One man talked to me extensively and later wrote on Facebook: Let me gush. The recital: I felt like I opened a closet door and found something that I had always owned and realized it was the only thing that really mattered. When I talked with her afterward I realized the diamond I thought was there was one of the best cut and among the highest number karat that I’ve heard. I was awed…so special, so brilliant. My buddy, Michael Hiller is as always the model of a priest and what he had to say made my hope for the next day impossibly brighter. (L.D.B.)

Other comments: Yes, yes, it was a wonderful concert!!! I agree with Lewis (above) in that Fr. Hiller’s sermon was also wonderful. So glad I was able to be there. (M. S.)

In response to my post about Bach’s music being a means to healing, this comment was written: And your recital accomplished all that. Thank you, Kathy! (M.H.)

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By the way, I learned that the interim rector, The Rev. Michael Hiller referenced above, is a classmate of Paul Lillie, rector of St. Mark’s Honolulu (himself an organist and a member of the Hawaii Chapter AGO! Plus: a faithful reader of this blog—Hi, Paul!)

When we got back to George and Jonathan’s beautiful home, Jonathan had a delicious salmon and fresh vegetable dinner waiting. How wonderful these last few days have been, playing this fantastic organ and spending time with good friends!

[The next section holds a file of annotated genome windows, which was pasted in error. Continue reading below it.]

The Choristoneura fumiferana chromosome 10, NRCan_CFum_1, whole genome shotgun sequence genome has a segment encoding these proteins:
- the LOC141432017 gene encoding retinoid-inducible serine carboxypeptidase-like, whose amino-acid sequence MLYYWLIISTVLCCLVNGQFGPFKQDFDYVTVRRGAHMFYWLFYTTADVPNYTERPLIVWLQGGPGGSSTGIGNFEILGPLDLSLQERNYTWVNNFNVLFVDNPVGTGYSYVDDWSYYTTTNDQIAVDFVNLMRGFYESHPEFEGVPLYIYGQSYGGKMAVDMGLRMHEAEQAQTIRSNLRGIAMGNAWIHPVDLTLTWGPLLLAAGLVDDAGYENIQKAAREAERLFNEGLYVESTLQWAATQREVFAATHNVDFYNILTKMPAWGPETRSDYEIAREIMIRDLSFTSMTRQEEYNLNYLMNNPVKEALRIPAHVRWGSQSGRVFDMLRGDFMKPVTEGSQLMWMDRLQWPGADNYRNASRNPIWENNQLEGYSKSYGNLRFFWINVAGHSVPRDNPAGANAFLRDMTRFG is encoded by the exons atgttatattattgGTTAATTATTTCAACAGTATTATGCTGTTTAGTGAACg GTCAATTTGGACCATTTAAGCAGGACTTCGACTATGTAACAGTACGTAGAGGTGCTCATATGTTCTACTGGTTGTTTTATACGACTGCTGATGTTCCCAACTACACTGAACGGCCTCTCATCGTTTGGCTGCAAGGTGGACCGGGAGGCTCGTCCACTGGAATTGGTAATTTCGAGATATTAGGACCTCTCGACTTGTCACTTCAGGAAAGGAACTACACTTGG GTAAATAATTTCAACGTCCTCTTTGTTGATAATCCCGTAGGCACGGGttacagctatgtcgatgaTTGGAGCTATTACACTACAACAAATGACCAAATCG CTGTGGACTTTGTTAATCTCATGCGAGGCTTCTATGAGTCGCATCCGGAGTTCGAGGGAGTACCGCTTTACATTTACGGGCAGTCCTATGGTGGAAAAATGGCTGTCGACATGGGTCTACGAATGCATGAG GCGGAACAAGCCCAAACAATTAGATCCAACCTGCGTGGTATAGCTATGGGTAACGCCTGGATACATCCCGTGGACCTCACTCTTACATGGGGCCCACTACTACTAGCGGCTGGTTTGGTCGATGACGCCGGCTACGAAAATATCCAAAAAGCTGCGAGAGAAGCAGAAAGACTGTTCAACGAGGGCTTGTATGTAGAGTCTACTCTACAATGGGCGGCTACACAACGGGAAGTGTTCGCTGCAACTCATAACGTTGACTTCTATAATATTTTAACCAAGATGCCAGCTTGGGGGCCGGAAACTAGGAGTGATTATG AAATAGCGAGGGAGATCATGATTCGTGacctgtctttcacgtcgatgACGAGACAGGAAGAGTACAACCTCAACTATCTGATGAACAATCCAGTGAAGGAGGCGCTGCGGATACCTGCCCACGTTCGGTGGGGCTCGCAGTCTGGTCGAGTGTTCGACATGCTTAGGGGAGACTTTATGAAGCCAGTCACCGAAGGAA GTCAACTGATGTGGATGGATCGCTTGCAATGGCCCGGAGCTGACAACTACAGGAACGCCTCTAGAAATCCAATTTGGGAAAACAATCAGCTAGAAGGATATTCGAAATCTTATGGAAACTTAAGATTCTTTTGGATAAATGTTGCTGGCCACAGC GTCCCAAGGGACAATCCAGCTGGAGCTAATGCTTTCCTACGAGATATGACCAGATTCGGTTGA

Mission accomplished.


About Katherine Crosier

In addition to playing the organ I am interested in documenting life's special moments through journaling, scrapbooking, photography and slideshow production. My family just groans.
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6 Responses to Totally at home

  1. john f bicknell says:

    so glad that all went well. so many people were down this week,surely bach was a comfort to them!

  2. Peter Storandt says:

    You have captured the essence of Saint Mark’s in your visit. Once you have experienced it, it informs your life forever. Of course, having refreshed it yourself, you will know its deeper meaning.

  3. John Alexander says:

    You’re making me hungry! And wishing that I had been there… Sounds fantastic, Kathy!! So happy for you!

  4. Pr. Tom Windsor says:

    Dear Kathy: Your concert at LCH was marvelous indeed (even though we at Our Redeemer did jump the gun). When I learned of your impending concert at St. Mark’s , Berkeley, I went on line to check out the place and discovered to my surprised delight that my friend and classmate (actually a year behind me having graduated from Concordia Seminary, St.Louis in 1968) is interim rector at St. Mark’s. During those years he was married to Joanne (a marvelous organist as was my wife). One weekend as our houseguests during my first Call to St.Mark’s, Glastonbury, Connecticut, each tried to outdo the other at the organ in our newly dedicated church. I was Mike’s confessor during the time of his anguished life transition. We had lost touch through the years. I’m really delighted to know of his whereabouts. I wish you all the best. . .from one of your newer “groupies”. Tom Windsor

  5. Phil Beckman says:

    Bach’s profound music is surely a source of comfort and healing.